Today I would describe the systems as business systems, community systems and High Performance Computing. The business systems consist of ERP, Financials, and HR systems, and the goals were on the whole be to optimise cost and pursue consolidation strategies. Storage was often an important part of these solutions designs and the location of the first copy of the data equally important; data was slow and expensive to move. The classification was developed at a time that the Cluetrain Manifesto was popular, but community systems required scalable web/app servers and databases in some cases at massive scale. They would typically be extended to customers and/or suppliers. The key goal of the design was to optimise for throughput. The HPC market solutions were at the time architected as if it was CPU constrained, but the bottleneck soon moved or was already moving to the network. Sun had identified that CPUs needed to go multi-core, multi-threaded and its intel competitors caught up quickly enough as did the graphics card manufacturers, all this impacting HPC Cluster design; it was a window of opportunity which closed quite rapidly. The key goal for designing HPC architectures was response time. There was not much call for HPC computing in business, as shown by Oracle’s decision to offload all the HPC software products on taking over Sun, although hi-tech manufacturing and biosciences entities still have a need for it.
One thing that interests me is that the challenges of the time led to changes in architecture, design patterns and even chip design. Hardware prices were falling, network capacity was growing and costs decreasing. The community architectures utilised distributed database solutions to provide sufficient throughput and user concurrency. The distributed database architectures were adopted and enhanced primarily to avoid the large costs of scale up database platforms. The scale-up solutions were further undermined by the effectiveness of the scale-out solutions at least in terms of throughput. A second factor was that there were companies whose requirements were beginning to stretch the capability of SQL/RISC platforms; the scale of their problems led them to begin to develop alternative database/data management solutions. These requirements were varied from Google’s search index, Amazon’s product catalogue and interestingly Betfair’s biggest markets. While the chip designers, using chip multi-threading shrank SMP servers onto the chip, the increasing LAN speeds allowed solutions architects to combine multiple so-called commodity systems into effective clusters serving databases or HPC algorithms. The storage systems designers also complicated matters by sedimenting functionality into the storage unit controllers and in several cases adopting Linux or even Solaris as the storage unit O/S. All this allowed the solutions designers to combine CPUs, RAM, system buses and networks as they chose; for short while, systems design moved to solutions architecture space.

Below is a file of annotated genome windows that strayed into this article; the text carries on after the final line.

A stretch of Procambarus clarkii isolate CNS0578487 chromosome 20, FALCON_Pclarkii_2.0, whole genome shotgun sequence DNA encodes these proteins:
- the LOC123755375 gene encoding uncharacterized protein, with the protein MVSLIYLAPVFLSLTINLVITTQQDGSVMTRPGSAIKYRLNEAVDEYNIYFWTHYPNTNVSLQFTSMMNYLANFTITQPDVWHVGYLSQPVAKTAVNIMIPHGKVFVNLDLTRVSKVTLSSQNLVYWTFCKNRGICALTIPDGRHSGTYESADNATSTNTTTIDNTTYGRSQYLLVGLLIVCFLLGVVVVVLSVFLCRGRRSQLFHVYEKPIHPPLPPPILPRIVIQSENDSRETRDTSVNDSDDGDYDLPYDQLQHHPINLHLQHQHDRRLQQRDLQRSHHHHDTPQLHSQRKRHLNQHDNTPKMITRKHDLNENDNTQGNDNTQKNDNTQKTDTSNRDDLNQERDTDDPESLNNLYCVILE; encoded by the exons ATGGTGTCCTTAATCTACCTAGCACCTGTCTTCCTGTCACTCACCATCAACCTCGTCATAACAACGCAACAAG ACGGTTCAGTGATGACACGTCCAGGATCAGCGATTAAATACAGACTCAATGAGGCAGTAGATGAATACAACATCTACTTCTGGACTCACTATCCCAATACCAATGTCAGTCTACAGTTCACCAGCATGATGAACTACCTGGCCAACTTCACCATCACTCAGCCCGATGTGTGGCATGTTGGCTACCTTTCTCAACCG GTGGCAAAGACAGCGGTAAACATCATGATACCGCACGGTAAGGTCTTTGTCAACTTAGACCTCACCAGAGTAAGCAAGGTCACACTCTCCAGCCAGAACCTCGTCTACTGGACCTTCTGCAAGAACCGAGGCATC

Why bother with this theory and history? I firmly believe that what needs to be done should be guided by a theory of reality. It’s important to know stuff, what works and what doesn’t. Another important planning/management tool for I.T. operations and maintenance activities is the “Plan, Do, Check, Adjust” planning tool. In order to run a complete IT department having an idea of how to plan it is essential and the obvious off the shelf regime is COBIT. For smaller organisations it might be a bit heavy weight but as compliance burdens increase and firms require to prove adequate safeguards, the demand for a testable management process will increase.
Theory matters, it guides great practice. Common sense, prejuidice and/or the feel of your gut is not good enough!